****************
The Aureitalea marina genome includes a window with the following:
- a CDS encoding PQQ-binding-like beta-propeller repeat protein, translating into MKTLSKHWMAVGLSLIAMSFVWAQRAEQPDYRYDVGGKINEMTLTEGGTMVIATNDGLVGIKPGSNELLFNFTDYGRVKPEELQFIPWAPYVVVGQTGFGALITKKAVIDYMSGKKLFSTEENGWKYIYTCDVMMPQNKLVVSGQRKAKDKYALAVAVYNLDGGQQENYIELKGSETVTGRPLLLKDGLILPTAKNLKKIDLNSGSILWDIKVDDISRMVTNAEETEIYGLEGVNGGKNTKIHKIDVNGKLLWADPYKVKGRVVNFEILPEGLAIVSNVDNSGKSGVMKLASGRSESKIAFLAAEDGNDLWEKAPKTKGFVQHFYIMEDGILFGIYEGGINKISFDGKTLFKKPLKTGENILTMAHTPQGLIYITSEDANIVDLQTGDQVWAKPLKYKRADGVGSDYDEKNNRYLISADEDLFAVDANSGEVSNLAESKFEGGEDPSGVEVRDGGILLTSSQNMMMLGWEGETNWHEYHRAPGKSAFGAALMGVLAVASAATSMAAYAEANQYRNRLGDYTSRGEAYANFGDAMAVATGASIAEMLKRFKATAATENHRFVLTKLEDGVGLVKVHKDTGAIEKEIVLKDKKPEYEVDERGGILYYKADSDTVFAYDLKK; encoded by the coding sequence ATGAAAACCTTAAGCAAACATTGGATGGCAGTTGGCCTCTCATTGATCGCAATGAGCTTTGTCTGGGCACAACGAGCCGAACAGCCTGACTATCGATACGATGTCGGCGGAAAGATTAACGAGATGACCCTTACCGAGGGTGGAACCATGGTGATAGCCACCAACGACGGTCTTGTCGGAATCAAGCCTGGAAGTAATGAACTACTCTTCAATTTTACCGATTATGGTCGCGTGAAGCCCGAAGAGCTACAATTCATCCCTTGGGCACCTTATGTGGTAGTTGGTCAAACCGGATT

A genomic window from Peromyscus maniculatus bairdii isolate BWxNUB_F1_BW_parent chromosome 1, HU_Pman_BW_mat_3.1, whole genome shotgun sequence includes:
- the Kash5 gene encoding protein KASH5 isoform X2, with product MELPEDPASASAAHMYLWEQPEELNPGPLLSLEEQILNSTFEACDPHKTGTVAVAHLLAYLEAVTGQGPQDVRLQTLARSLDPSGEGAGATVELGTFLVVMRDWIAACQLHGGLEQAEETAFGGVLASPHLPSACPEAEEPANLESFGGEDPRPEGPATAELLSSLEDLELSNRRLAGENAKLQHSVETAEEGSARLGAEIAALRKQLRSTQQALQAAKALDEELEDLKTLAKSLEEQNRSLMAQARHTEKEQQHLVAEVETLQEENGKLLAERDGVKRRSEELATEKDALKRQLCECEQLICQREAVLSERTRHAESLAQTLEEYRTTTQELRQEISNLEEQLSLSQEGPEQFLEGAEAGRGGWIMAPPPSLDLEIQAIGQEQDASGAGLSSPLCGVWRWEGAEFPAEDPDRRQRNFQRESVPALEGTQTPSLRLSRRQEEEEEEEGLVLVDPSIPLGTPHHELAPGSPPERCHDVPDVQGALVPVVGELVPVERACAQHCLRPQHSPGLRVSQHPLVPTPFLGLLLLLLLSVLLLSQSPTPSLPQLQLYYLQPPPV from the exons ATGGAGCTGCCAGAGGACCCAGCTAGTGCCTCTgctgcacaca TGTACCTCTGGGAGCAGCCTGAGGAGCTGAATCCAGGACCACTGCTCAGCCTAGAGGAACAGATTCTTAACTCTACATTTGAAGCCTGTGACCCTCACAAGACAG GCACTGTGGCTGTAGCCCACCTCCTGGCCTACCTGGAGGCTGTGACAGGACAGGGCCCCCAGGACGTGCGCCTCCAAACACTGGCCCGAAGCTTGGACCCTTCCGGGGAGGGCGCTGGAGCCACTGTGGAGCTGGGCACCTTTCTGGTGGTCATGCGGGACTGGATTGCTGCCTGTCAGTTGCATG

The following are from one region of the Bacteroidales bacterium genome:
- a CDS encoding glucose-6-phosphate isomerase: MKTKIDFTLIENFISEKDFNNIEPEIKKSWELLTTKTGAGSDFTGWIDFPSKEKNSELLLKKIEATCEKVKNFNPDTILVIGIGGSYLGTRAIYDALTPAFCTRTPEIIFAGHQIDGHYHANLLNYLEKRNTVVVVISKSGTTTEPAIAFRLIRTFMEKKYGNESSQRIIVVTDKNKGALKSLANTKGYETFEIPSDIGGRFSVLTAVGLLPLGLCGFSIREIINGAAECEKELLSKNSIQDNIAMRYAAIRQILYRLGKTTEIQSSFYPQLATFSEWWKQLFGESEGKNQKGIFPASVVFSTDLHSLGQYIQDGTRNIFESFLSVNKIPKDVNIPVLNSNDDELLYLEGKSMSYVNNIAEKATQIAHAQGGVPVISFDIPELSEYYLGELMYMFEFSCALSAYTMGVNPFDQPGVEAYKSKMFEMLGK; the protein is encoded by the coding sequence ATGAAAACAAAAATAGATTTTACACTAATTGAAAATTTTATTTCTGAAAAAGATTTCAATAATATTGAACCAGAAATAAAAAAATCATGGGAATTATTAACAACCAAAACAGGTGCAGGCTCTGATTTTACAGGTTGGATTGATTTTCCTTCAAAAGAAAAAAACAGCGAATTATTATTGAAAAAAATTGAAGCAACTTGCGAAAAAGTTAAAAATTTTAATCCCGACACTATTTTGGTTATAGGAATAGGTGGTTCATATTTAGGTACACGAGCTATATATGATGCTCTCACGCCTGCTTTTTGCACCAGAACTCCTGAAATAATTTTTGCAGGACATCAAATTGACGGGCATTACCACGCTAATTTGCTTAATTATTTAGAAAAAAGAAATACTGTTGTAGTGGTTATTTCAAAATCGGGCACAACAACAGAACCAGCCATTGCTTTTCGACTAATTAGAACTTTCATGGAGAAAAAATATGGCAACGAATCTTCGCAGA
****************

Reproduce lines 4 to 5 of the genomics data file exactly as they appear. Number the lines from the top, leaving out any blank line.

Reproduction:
- the Kash5 gene encoding protein KASH5 isoform X2, with product MELPEDPASASAAHMYLWEQPEELNPGPLLSLEEQILNSTFEACDPHKTGTVAVAHLLAYLEAVTGQGPQDVRLQTLARSLDPSGEGAGATVELGTFLVVMRDWIAACQLHGGLEQAEETAFGGVLASPHLPSACPEAEEPANLESFGGEDPRPEGPATAELLSSLEDLELSNRRLAGENAKLQHSVETAEEGSARLGAEIAALRKQLRSTQQALQAAKALDEELEDLKTLAKSLEEQNRSLMAQARHTEKEQQHLVAEVETLQEENGKLLAERDGVKRRSEELATEKDALKRQLCECEQLICQREAVLSERTRHAESLAQTLEEYRTTTQELRQEISNLEEQLSLSQEGPEQFLEGAEAGRGGWIMAPPPSLDLEIQAIGQEQDASGAGLSSPLCGVWRWEGAEFPAEDPDRRQRNFQRESVPALEGTQTPSLRLSRRQEEEEEEEGLVLVDPSIPLGTPHHELAPGSPPERCHDVPDVQGALVPVVGELVPVERACAQHCLRPQHSPGLRVSQHPLVPTPFLGLLLLLLLSVLLLSQSPTPSLPQLQLYYLQPPPV from the exons ATGGAGCTGCCAGAGGACCCAGCTAGTGCCTCTgctgcacaca TGTACCTCTGGGAGCAGCCTGAGGAGCTGAATCCAGGACCACTGCTCAGCCTAGAGGAACAGATTCTTAACTCTACATTTGAAGCCTGTGACCCTCACAAGACAG GCACTGTGGCTGTAGCCCACCTCCTGGCCTACCTGGAGGCTGTGACAGGACAGGGCCCCCAGGACGTGCGCCTCCAAACACTGGCCCGAAGCTTGGACCCTTCCGGGGAGGGCGCTGGAGCCACTGTGGAGCTGGGCACCTTTCTGGTGGTCATGCGGGACTGGATTGCTGCCTGTCAGTTGCATG

The following are from one region of the Bacteroidales bacterium genome: